We think (although everything is of course speculative) that the evidence indicates she went to the lodge with no idea that she was going to die.  At the lodge on the night of January 29 when she learned everything had fallen apart and Rudolf wanted to send her away, she decided she would die with him.  And of course we then think that he tried to get her to leave and that her death wasn't something he wanted but which happened on the spur of the moment.  She was prepared to die, but Rudolf wasn't prepared to have her die with him, or even have her remain with him at the lodge.

Thanks Nena and Greenowl, I'm so glad you enjoyed it.  Feel free to ask any questions!

Books about the Romanovs and Imperial Russia / Imperial Crimea
« on: January 04, 2018, 07:39:50 PM »

We are pleased to announce publication of Imperial Crimea: Estates, Enchantment and the Last of the Romanovs, with articles by Greg King, Coryne Hall, Penny Wilson, and Sue Woolmans.  The book takes readers on a Turn of the Century tour of the peninsula through the eyes of tourists; follows the Imperial Family from Nicholas I to Nicholas II; explores the diverse array of palaces dotting the edge of the Black Sea; and concludes with the 1919 departure of Dowager Empress Marie Feodorovna and other Romanovs from the Crimea.

Imperial Crimea is not merely a republication of the original Atlantis articles.  We have been able to not only revise but also to expand and update the prior content, bringing the story up to date and incorporating the latest research.  Drawing on Russian, English, German, Danish, and French language sources as well as archival holdings in Russia, Germany, and the United States, these chapters offer what we believe to be the most comprehensive work on the Romanovs and the Crimea available in English.  More details can be seen below.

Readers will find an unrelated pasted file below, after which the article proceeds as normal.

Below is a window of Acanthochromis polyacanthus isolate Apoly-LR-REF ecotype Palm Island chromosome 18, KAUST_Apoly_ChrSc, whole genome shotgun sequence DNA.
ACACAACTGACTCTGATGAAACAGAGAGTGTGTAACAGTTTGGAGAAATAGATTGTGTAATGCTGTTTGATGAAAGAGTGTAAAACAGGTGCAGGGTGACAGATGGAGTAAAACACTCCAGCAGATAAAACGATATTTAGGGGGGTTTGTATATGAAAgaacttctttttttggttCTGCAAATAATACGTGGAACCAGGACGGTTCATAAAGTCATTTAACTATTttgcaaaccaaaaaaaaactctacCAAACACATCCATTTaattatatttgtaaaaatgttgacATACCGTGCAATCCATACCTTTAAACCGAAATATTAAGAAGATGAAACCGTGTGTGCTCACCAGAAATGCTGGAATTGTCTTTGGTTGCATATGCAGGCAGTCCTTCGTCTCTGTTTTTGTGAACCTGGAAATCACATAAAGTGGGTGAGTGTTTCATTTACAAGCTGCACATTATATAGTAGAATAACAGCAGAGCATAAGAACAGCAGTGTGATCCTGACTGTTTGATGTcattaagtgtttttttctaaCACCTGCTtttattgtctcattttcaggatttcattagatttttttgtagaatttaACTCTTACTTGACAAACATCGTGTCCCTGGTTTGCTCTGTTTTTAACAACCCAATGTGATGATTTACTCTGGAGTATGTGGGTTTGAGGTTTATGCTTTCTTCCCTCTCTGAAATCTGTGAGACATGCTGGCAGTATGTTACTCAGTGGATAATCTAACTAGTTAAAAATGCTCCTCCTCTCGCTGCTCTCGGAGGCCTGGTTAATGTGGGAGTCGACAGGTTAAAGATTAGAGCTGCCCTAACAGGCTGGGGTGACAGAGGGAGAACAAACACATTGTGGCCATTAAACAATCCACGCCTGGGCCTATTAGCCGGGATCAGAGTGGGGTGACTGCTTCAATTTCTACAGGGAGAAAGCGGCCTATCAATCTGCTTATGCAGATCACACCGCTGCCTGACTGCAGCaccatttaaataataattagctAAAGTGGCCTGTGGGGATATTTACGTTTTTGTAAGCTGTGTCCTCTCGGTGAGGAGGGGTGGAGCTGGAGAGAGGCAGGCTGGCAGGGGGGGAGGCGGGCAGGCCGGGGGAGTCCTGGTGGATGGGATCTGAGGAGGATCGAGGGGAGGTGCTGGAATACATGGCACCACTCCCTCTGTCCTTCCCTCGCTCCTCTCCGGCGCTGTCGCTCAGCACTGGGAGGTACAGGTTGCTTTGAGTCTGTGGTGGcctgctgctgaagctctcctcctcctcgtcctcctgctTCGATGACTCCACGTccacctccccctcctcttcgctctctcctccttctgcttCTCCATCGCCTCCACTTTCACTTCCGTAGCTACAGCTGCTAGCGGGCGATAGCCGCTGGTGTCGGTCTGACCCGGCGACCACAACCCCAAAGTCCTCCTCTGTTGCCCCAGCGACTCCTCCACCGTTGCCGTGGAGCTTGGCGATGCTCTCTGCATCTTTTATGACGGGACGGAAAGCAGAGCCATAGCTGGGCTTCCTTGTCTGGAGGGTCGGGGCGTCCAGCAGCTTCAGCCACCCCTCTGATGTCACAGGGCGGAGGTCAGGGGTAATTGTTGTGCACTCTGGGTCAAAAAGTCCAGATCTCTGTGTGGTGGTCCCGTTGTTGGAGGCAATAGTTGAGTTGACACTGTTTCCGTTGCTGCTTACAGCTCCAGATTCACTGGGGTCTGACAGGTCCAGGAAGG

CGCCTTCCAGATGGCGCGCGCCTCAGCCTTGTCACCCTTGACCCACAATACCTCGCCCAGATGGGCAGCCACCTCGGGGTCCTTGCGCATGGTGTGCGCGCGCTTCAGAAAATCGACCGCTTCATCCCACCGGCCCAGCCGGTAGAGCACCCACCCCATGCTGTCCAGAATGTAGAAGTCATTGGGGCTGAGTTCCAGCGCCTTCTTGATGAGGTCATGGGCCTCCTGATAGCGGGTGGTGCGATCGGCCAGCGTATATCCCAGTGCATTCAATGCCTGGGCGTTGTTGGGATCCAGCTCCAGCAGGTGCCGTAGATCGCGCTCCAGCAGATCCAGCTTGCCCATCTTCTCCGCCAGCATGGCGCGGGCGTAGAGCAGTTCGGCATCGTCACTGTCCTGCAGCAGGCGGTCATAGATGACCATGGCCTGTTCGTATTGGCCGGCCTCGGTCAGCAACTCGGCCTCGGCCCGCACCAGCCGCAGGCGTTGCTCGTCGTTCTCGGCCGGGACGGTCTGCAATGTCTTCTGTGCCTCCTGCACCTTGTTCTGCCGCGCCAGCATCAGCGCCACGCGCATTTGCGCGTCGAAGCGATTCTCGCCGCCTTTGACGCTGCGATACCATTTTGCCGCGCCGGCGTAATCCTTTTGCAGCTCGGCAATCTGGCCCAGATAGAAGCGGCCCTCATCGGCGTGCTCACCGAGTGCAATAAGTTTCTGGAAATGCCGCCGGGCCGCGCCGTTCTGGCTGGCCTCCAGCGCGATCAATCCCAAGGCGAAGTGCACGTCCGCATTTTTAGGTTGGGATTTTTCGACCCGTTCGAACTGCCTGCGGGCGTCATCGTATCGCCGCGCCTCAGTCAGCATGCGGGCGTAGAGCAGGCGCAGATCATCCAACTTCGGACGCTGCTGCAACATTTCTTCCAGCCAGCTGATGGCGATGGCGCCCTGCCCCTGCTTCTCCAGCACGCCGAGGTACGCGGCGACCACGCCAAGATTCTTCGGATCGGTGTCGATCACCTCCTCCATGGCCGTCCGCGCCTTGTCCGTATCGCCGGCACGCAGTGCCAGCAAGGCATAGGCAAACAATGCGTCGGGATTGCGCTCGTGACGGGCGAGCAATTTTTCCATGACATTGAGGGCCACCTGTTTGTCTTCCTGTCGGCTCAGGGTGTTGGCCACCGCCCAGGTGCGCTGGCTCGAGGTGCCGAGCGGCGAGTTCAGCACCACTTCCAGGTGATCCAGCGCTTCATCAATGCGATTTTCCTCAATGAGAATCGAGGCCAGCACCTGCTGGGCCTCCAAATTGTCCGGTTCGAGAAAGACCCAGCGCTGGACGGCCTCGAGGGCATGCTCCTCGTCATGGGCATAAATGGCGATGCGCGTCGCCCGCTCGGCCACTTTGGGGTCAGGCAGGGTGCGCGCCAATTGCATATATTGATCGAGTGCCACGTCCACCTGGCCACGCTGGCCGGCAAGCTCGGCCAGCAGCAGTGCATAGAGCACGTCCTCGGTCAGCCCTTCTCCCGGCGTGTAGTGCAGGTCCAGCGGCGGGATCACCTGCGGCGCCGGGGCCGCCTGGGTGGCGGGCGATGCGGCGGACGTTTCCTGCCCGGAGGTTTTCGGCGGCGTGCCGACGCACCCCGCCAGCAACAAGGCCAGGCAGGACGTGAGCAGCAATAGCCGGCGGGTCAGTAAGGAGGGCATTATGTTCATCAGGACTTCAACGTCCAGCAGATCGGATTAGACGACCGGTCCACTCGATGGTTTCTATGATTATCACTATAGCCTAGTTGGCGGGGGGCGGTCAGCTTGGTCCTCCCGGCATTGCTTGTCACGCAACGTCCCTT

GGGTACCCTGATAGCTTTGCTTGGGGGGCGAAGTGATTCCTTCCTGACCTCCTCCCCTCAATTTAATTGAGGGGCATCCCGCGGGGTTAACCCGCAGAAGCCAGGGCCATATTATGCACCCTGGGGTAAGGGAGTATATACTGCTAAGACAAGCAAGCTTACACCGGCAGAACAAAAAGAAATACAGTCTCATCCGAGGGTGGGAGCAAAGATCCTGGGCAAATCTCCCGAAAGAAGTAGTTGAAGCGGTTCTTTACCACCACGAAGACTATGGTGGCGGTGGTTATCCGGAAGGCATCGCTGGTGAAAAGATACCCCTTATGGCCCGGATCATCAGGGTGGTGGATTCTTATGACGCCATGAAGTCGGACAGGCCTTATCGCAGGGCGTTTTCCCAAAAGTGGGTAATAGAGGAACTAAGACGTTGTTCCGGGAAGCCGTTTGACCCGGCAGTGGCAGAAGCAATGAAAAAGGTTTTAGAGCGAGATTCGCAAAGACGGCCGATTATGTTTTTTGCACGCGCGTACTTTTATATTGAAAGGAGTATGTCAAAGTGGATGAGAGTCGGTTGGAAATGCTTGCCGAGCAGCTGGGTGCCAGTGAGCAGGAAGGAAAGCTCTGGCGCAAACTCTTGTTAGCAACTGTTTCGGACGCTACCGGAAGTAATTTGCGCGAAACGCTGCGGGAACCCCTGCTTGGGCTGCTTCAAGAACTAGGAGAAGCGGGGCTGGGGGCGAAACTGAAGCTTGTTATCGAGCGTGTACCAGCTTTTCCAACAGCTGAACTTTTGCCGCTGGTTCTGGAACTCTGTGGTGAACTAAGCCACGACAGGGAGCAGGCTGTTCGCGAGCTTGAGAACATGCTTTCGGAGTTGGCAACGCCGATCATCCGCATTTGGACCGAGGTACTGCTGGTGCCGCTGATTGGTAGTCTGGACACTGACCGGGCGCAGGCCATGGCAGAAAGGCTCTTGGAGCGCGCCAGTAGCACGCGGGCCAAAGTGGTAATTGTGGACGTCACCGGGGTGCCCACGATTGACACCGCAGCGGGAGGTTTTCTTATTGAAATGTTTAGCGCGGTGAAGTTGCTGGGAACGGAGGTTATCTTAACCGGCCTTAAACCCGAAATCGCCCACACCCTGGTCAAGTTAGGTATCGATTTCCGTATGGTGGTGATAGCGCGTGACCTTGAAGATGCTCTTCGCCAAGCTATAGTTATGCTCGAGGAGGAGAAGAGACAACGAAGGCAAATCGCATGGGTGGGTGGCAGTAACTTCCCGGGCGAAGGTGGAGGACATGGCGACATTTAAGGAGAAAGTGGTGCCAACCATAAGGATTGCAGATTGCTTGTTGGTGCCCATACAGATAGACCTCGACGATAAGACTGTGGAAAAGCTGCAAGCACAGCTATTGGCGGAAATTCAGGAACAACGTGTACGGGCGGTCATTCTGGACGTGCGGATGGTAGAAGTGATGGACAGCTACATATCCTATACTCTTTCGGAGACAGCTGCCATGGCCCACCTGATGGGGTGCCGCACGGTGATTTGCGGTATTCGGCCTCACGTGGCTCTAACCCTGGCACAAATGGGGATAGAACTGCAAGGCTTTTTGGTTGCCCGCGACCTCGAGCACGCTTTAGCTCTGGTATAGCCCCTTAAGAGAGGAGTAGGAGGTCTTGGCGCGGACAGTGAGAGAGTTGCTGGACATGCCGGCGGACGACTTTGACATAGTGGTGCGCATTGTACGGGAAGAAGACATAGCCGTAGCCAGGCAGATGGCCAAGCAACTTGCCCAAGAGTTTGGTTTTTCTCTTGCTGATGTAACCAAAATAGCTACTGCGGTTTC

Imperial Crimea: Estates, Enchantment and the Last of the Romanovs

Imperial Crimea: Estates, Enchantment and the Last of the Romanovs is some 300 pages in length and includes over 40 illustrations.  The 16 chapters are

The Russian Riviera: A Short History of the Crimea

Bakhchisarai: The Palace of the Crimea Khans

Trains, Tartars, and Flea Powder: Turn of the Century Crimea through the Eyes of Tourists

Oreanda: The Spirit of the Mountains


Livadia in the Reign of Alexander II

Livadia in the Reign of Alexander III

Massandra, the Unknown Jewel

Livadia in the Reign of Nicholas II, 1894-1909

The Emir of Bokhara

Uncle Krasnov: The Unknown Architect

A Fragment of England in the South: Harax

Of Rapture and Reason: Dulber, Tchair and Kichkine

The White Palace at Livadia

Livadia under Nicholas II, 1911-1914

Prisoners in Paradise: Romanovs in the Crimea 1917-1919